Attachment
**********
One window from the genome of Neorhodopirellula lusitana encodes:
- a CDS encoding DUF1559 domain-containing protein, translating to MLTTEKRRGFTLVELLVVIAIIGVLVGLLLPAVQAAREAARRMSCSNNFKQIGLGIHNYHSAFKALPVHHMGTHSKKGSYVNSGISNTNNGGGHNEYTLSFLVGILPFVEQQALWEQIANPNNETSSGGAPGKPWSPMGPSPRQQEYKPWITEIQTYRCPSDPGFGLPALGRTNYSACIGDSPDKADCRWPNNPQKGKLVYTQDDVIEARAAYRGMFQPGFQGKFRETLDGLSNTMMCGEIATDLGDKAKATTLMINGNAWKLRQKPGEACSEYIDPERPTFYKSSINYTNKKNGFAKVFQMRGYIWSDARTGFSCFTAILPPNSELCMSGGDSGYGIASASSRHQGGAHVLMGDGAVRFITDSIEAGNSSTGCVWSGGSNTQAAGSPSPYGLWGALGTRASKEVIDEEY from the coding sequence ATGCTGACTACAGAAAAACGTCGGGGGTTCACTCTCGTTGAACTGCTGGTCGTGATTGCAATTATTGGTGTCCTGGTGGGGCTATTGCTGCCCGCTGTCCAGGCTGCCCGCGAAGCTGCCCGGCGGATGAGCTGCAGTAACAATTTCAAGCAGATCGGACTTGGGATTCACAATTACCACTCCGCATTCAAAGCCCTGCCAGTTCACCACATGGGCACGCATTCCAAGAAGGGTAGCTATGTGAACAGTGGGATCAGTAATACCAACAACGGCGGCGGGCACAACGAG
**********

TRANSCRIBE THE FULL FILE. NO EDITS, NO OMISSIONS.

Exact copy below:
One window from the genome of Neorhodopirellula lusitana encodes:
- a CDS encoding DUF1559 domain-containing protein, translating to MLTTEKRRGFTLVELLVVIAIIGVLVGLLLPAVQAAREAARRMSCSNNFKQIGLGIHNYHSAFKALPVHHMGTHSKKGSYVNSGISNTNNGGGHNEYTLSFLVGILPFVEQQALWEQIANPNNETSSGGAPGKPWSPMGPSPRQQEYKPWITEIQTYRCPSDPGFGLPALGRTNYSACIGDSPDKADCRWPNNPQKGKLVYTQDDVIEARAAYRGMFQPGFQGKFRETLDGLSNTMMCGEIATDLGDKAKATTLMINGNAWKLRQKPGEACSEYIDPERPTFYKSSINYTNKKNGFAKVFQMRGYIWSDARTGFSCFTAILPPNSELCMSGGDSGYGIASASSRHQGGAHVLMGDGAVRFITDSIEAGNSSTGCVWSGGSNTQAAGSPSPYGLWGALGTRASKEVIDEEY from the coding sequence ATGCTGACTACAGAAAAACGTCGGGGGTTCACTCTCGTTGAACTGCTGGTCGTGATTGCAATTATTGGTGTCCTGGTGGGGCTATTGCTGCCCGCTGTCCAGGCTGCCCGCGAAGCTGCCCGGCGGATGAGCTGCAGTAACAATTTCAAGCAGATCGGACTTGGGATTCACAATTACCACTCCGCATTCAAAGCCCTGCCAGTTCACCACATGGGCACGCATTCCAAGAAGGGTAGCTATGTGAACAGTGGGATCAGTAATACCAACAACGGCGGCGGGCACAACGAG